Carissa Moore recently won the Surf Ranch Pro, and we check in with her for a quick catch up.
Interview by Beth Franklin
Recently you competed at the WSL Surf Ranch Pro and won, congrats! How is competing at the Surf Ranch different from other venues?
I think the biggest difference is that the variables are different. You’re not dealing with mother nature. Everything is a lot more controlled. You have a wave that comes down with the train every 33 minutes. It’s different kinds of pressures and anxiety you need to worry about.
Looking at how radical the young groms who are boosting radical airs these days, do you think wave pools are part of the future of surfing?
I definitely think that wave pools are a part of the evolution of surfing. When I was a young girl we didn’t have that technology to practice on. I’ve already seen such an evolution in this next generation being able to train and use the facilities to progress. It’s definitely going to keep pushing the sport.
You were the first ever female to win a gold medal at the Olympics. It’s an incredible achievement, is this something on your mind as we move through the qualification process for 2024? What’s been your biggest surfing achievement?
I’m really excited about the possibility of qualifying for the Olympics again. But I definitely know that there’s a lot of work ahead of me. Out of the ten girls that made the mid season cut on the championship tour, six of them are from the United States. Six of us are vying for three spots, so I know it will come down to the very last event. So I just need to keep my head down and keep plugging away. Wave by wave. If it does all fall into place that would be really cool. I’d love to be a part of Teahupo’o next year.
My greatest surfing achievement?
I feel very fortunate to win the world titles and the Olympic gold medal. I think some of the greatest achievements have actually been the personal performance ones. This past year I got a barrel in the Vans Pipe Masters which is up there for me as one of my greatest achievements. I think I’ve always found that surfing big barrelling waves on shallow reefs is kind of my weakness and one of my fears, so it was a moment of personal growth and stepping out of my comfort zone and conquering those fears. That felt really good.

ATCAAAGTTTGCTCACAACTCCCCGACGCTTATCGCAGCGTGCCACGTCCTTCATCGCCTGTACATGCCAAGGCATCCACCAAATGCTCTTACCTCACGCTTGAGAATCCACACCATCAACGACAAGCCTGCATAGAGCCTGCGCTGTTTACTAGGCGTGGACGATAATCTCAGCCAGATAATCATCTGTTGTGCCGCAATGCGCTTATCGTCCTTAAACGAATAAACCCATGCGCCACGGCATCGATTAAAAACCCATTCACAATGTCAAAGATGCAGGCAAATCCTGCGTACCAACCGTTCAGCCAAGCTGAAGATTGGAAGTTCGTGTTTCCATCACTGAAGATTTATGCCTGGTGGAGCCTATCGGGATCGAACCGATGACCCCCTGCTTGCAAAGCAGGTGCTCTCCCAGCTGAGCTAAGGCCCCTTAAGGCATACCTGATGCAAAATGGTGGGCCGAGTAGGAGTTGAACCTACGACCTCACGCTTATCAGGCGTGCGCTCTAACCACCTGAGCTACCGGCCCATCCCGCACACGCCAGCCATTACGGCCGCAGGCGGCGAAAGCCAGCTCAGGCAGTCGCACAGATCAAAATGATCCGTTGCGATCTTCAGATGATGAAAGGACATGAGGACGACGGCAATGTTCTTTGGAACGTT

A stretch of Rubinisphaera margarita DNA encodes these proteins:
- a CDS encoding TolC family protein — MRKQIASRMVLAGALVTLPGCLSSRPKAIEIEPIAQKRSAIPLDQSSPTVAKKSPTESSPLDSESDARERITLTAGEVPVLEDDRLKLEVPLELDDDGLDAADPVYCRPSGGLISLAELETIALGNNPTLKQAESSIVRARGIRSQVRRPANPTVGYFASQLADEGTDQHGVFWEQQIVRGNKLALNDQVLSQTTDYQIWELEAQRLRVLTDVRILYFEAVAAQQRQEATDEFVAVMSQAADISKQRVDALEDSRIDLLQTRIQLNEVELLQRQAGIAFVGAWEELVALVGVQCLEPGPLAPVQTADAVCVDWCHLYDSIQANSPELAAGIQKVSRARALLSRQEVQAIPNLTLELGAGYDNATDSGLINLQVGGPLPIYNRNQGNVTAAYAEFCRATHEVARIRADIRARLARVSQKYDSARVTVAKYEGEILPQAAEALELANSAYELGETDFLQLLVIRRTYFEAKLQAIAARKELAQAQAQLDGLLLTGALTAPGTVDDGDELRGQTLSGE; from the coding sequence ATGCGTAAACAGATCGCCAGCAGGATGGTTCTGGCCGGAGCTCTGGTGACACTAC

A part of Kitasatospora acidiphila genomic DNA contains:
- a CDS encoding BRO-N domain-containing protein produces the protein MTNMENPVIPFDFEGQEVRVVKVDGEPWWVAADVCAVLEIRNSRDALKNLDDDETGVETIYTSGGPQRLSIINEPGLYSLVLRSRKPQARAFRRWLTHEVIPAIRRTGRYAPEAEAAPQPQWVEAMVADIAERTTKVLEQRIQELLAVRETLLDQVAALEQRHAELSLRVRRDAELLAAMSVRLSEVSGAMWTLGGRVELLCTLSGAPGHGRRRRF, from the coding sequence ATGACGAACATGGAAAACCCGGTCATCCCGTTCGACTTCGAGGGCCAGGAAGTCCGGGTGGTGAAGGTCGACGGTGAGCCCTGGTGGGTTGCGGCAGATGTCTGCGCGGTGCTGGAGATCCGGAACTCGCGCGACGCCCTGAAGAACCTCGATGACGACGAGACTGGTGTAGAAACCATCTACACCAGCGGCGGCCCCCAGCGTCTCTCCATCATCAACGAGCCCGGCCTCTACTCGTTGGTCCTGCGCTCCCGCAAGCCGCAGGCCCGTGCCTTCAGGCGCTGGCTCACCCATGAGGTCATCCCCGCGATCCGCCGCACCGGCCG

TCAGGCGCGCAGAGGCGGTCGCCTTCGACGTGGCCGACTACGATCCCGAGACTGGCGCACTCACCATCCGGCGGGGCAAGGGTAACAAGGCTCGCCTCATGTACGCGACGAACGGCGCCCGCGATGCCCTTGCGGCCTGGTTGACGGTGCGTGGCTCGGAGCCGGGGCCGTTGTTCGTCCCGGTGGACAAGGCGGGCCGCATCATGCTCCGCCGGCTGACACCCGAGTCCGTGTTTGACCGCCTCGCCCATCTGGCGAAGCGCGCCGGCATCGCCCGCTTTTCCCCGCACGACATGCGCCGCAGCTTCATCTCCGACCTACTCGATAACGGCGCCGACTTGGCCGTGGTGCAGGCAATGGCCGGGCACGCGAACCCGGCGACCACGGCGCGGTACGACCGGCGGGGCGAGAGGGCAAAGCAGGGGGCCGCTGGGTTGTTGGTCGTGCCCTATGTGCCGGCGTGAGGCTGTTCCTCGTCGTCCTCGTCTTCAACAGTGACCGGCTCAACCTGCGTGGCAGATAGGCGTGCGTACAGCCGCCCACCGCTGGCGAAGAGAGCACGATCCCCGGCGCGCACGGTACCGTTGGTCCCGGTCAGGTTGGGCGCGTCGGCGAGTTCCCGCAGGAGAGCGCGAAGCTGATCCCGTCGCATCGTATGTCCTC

Can you tell us more about the Moore Aloha Foundation?
Thanks for asking about it. Moore Aloha, to me, means more love and I just wanted to find a way that I could use my platform to share more of that with girls and women. I know that growing up there weren’t as many opportunities for us to grow and learn. At that time when I created the foundation I was actually struggling with myself, and one of the tools that really helped me to get into a place of more love and being connected with myself, was being of service to others. So Moore Aloha was born, and I just really want to use the events to bring girls and women together and to share encouragement and inspire each other. For me, I found so much strength and comfort through community so creating that community and the events that promote mindfulness and wellness, as well as giving tools to life a positive life.
We’ve spoken about mental health struggles. How do you manage those days when your mental health isn’t at its best, and what tips do you have for getting through them?
I think for me, again things that help me get through it is that love and community. So, if it’s not being of service to others it’s hanging out with my husband or my family or my friends and making sure to talk it out. Being able to share the burden or mental struggle with somebody else definitely makes me feel supported. Sometimes having someone that believes in me more than I believe in myself helps me through.
Do you have a motto that you live by?
One of my favourite quotes is something like: “the sense or urge to give up is greatest before you’re about to succeed.” Sometimes when I’m really struggling that helps me to keep pushing through because I think that the light is just around the corner.